. @POTUS wants to expand #harmreduction programs as part of strategy to reduce #drug #overdose deaths, but idea faces complicated reality on the ground as programs operate on fringes of legality, w/ scant budgets, & fierce opposition. @renurayasam @khnews https://t.co/qbSBtMkn38 pic.twitter.com/pYV8mB1nEc

— Deni Carise (@DeniCarise) June 21, 2022

— Deni Carise, Philadelphia

How to Beat the Opioid Epidemic

Do you want to control the scourge of fentanyl in America (“The Blackfeet Nation’s Plight Underscores the Fentanyl Crisis on Reservations,” May 25)? There are two options:

1. Distribute the drug solely by the government, ensuring its purity, proper dosage, and safe setting for the user, providing real-time overdose care and optional consulting for anyone who wants to quit, all for free.

2. Make some nonaddictive antidepressants (generally SSRIs, or selective serotonin reuptake inhibitors) less restrictive. You know, how health care in your country is expensive, visiting a psychiatrist or psychologist, refilling, blah-blah. I know, the nation who can’t agree on banning AR-15s from being sold to 18-year-olds won’t agree on this.

What if you let people have some SSRIs over the counter? These are not recreational, are generally safe (way safer than opioids), and do help with anxiety. Hey, what drives people to opioids? Aren’t anxiety levels at their highest all across the globe?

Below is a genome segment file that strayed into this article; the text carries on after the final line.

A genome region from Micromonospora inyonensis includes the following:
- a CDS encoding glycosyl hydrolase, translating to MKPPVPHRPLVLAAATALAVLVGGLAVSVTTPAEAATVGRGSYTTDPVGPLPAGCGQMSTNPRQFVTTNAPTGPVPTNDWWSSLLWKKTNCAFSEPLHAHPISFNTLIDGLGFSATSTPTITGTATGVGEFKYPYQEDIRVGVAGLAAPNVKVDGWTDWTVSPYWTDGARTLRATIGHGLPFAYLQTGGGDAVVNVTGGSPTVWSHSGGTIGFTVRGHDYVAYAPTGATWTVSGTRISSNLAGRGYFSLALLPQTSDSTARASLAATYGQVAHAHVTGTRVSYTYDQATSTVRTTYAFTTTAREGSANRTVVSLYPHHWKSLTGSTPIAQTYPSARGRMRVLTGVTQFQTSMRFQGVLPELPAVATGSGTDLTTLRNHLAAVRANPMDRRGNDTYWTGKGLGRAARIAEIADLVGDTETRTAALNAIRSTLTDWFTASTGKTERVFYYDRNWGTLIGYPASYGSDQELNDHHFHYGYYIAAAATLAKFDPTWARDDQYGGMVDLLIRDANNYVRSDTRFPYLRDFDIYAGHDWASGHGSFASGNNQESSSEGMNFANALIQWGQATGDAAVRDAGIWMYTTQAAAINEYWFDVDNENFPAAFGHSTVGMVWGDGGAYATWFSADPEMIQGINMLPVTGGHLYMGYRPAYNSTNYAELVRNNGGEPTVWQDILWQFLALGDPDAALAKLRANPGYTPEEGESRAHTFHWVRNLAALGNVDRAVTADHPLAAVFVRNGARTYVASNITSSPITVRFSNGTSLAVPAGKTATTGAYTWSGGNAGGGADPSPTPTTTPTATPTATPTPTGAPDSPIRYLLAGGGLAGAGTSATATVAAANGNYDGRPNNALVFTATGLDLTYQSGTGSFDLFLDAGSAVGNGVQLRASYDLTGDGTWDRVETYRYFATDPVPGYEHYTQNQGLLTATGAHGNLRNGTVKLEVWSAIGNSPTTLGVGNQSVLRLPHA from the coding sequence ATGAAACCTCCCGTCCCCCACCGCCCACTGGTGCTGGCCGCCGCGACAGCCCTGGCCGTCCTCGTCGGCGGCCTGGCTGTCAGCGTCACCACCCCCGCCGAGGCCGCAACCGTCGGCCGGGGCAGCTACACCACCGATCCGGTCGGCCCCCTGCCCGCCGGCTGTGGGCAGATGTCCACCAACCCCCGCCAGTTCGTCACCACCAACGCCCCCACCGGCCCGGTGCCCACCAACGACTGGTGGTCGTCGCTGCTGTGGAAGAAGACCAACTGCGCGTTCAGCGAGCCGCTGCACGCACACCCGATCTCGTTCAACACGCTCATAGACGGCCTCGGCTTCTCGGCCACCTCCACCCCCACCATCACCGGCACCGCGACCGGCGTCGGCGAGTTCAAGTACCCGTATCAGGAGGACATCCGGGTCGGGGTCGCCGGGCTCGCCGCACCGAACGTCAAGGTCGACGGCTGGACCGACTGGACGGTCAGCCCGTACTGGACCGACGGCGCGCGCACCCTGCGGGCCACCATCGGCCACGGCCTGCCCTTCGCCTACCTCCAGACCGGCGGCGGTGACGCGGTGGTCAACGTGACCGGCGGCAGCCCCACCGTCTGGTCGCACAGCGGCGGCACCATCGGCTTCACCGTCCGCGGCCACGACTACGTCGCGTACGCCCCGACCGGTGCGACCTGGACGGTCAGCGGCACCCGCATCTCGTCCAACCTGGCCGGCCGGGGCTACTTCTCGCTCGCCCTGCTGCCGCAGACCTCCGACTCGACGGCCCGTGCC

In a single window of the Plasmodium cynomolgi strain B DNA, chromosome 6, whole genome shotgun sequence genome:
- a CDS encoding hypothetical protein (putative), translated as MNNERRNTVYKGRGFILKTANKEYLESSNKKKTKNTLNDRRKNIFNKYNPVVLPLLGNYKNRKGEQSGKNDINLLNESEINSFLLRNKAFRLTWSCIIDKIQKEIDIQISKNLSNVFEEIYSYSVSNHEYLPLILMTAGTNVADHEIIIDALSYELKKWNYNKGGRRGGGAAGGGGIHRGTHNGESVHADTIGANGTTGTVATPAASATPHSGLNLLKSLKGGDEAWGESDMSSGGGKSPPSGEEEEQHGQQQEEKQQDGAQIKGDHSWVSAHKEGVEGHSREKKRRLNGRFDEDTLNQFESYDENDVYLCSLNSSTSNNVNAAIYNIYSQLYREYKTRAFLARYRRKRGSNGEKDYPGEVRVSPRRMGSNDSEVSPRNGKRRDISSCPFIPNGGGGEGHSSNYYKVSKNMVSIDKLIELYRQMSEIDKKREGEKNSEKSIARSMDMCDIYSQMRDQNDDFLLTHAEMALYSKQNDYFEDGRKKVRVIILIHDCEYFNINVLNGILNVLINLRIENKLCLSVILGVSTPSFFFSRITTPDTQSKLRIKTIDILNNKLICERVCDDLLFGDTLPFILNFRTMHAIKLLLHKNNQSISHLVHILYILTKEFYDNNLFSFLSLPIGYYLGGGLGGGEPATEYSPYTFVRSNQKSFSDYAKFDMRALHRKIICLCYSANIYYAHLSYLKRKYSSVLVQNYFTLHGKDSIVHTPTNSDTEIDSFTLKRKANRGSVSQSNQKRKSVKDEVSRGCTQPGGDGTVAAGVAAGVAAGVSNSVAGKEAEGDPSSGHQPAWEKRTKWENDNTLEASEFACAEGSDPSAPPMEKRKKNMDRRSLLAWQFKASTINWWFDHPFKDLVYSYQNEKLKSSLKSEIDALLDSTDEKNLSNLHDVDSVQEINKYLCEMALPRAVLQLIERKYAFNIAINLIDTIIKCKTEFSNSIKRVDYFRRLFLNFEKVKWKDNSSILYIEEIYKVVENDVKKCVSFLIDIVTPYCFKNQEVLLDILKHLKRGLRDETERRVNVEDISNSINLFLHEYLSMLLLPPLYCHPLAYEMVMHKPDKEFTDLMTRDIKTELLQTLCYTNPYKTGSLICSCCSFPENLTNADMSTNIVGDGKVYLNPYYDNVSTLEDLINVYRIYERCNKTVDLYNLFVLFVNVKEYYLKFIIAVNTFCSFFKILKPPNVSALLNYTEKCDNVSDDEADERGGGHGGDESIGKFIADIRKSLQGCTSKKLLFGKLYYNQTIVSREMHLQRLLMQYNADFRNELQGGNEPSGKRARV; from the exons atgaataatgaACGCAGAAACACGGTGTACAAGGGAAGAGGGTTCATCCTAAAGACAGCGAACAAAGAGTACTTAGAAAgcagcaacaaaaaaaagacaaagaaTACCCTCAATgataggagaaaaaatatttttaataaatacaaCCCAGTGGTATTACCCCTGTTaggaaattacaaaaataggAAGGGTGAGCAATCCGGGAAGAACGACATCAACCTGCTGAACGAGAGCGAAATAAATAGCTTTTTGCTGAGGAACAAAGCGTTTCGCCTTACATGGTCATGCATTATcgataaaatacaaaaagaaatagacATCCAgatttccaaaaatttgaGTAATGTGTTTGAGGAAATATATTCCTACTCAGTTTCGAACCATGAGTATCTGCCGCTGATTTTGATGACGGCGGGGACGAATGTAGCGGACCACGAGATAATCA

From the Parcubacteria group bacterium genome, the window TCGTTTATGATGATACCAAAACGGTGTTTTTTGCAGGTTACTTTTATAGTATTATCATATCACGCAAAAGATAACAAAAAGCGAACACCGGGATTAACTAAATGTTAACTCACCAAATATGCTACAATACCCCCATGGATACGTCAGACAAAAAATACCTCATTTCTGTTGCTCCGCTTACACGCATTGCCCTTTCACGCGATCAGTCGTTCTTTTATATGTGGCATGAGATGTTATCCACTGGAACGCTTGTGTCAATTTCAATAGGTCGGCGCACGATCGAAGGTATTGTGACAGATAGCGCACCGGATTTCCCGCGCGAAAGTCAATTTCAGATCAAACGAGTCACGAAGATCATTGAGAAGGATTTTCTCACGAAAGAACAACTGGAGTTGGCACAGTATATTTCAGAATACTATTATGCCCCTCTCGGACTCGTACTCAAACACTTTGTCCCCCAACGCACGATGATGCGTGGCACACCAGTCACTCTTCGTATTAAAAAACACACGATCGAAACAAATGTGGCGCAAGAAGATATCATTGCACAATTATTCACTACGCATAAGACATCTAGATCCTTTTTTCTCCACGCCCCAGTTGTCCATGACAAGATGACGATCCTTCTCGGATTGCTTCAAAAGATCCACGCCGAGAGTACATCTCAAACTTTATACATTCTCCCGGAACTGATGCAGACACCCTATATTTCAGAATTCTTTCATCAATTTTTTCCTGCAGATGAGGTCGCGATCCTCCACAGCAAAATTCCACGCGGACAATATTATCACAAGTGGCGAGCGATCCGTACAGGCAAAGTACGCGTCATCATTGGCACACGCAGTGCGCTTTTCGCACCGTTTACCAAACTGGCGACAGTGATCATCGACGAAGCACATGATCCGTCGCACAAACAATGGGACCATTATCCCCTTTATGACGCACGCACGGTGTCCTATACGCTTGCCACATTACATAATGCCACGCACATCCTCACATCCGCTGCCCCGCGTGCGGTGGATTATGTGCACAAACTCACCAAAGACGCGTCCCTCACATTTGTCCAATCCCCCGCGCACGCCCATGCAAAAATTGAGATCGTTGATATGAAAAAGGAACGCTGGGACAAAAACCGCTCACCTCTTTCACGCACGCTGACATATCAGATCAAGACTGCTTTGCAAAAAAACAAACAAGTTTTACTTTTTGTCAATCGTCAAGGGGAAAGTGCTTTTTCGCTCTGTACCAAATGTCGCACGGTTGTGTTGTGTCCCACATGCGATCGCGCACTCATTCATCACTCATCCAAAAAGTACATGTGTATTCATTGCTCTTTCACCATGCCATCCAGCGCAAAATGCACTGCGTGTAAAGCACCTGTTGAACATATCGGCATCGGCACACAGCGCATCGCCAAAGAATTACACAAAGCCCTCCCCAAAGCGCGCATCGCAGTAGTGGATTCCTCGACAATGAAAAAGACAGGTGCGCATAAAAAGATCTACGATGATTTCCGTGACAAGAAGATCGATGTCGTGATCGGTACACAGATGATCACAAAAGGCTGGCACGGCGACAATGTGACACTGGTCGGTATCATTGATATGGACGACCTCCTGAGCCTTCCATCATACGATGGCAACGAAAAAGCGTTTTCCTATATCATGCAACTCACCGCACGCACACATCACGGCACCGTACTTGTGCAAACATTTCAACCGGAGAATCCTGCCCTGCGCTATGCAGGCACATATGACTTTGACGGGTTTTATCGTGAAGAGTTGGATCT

Also, the drugmaker mafia will support it.

Just as we have embraced over-the-counter drugs for widespread diseases like colds, we might adopt the same concept in mental health care as well. Anxiety is becoming more widespread compared with colds (my gut says).

— Alireza Mohamadi, Tehran, Iran

Fentanyl spreads west, including to the Blackfeet Nation.https://t.co/ZrykuZQ06c

— Keith Humphreys (@KeithNHumphreys) May 25, 2022

— Keith Humphreys, Stanford, California

Dust-Up Over Pollution Coverage

This article appears written from a lopsided viewpoint (“Some People in This Montana Mining Town Worry About the Dust Next Door,” June 8).

Very few cities pass the World Health Organization’s unrealistic threshold of 5 micrograms per cubic meter, and why would you get a mechanical engineer to provide input on environmental issues? Why, because the real environmental specialist said this was not an issue? As for dust on a picnic table, that is a horrible example. We get dust on our picnic table anytime the wind blows, and we don’t live by a mine. Maybe WHO should recommend that the wind stop blowing because it causes dust.

From the WHO’s website: “In 2019, 99% of the world population was living in places where the WHO air quality guidelines levels were not met.” This is not a reasonable standard and was selected by bureaucrats that are out of touch with life and the real world. All of the real information and statistics say there is not a problem, but your article makes a problem where one does not exist and people who are not willing to fact-check you will think there is a problem. All these people with health issues are unfortunate and that’s very sad, but people everywhere have sad health issues. Stick to the scientific facts and real monitoring numbers, and don’t drag “The Sky Is Falling” people into news articles. Facts matter!